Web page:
If you're looking for a small-breed dog with no frou-frou about him, the miniature schnauzer fills the bill. He shouldn't stand taller than 15 inches at the shoulder, but a whole lot of canine is packed in that relatively little body. He's smart, independent and affectionate toward his person. A miniature schnauzer adapts to your lifestyle. You're his best friend.
Miniature schnauzers descend from standard schnauzers. Much of their behavior is similar, although the miniatures are even more high-energy than already energetic standards. They're terriers, bred in their native Germany to hunt vermin. While your miniature schnauzer might have a strong prey drive, he'll probably work things out with the family cat over time, although strange cats are another story. He usually gets along with other dogs. Don't trust him with smaller house pets, like rabbits or guinea pigs.
If there's a miniature schnauzer in residence, no one gets near your home without your knowing about it. While he's an excellent watchdog, his barking behavior can get out of hand. In that sense, he differs from his standard cousin, who doesn't tend to yap. Resolve that issue with firm training. He's no attack dog, but he will try to protect you. His forte is alerting you to ... everything. You'll know if someone is walking down the street, if a cat's in the yard, if a siren goes off in the distance -- you get the idea.
Your miniature schnauzer wants to be with you. Get used to having a small canine shadow you around the house. If you don't let him actually sleep in your bed, consider putting his bed in your room. It makes him happy to protect you during the night. No matter what you're doing, the miniature schnauzer wants to be part of it.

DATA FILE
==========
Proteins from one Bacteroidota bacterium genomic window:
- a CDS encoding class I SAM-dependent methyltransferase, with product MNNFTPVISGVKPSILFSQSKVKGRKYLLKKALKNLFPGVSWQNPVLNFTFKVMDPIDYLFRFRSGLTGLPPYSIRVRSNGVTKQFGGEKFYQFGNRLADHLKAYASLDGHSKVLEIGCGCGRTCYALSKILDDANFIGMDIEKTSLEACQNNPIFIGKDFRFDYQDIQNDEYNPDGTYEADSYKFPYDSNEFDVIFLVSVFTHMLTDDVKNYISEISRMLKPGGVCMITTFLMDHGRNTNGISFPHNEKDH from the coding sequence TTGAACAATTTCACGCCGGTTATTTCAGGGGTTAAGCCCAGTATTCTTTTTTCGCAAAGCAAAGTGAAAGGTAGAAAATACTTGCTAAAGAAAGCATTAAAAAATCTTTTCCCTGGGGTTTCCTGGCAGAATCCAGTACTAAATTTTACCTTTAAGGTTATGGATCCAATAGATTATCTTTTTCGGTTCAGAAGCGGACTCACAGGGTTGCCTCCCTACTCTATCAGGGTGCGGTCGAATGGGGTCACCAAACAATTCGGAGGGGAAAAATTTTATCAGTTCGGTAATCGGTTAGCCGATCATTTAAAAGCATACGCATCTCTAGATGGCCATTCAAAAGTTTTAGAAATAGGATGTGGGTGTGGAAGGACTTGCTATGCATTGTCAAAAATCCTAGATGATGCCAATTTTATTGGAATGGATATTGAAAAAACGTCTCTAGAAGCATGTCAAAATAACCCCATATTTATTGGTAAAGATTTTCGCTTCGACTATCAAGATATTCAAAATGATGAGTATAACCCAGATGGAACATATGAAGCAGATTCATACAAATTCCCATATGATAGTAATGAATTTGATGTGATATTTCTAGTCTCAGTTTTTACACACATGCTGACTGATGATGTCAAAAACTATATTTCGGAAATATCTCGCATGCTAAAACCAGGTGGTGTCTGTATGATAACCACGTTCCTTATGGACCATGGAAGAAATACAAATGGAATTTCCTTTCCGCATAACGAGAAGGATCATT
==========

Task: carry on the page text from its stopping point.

Because they're so intelligent and want to please you, miniature schnauzers are easy to train. Your dog can shine at obedience, agility and other canine activities. Earthdog trials, designed for terriers, are a natural fit for a mini, as the trials simulate rodent hunting. Before you do -- because your miniature schnauzer might be wary of strangers -- socialize him as much as possible. Getting involved in group events is a great way to do that.
As a fairly high-energy dog, the miniature schnauzer requires a fair amount of exercise. If he doesn't receive a sufficient amount and is left alone a lot, he might become destructive. The mini schnauzer is a naturally well-mannered dog, but his energy gets pent up quickly and needs an outlet. Take him for regular daily walks and play with him a lot.
By Jane Meggitt
About the Author
Jane Meggitt has been a writer for more than 20 years. In addition to reporting for a major newspaper chain, she has been published in "Horse News," "Suburban Classic," "Hoof Beats," "Equine Journal" and other publications. She has a Bachelor of Arts in English from New York University and an Associate of Arts from the American Academy of Dramatics Arts, New York City.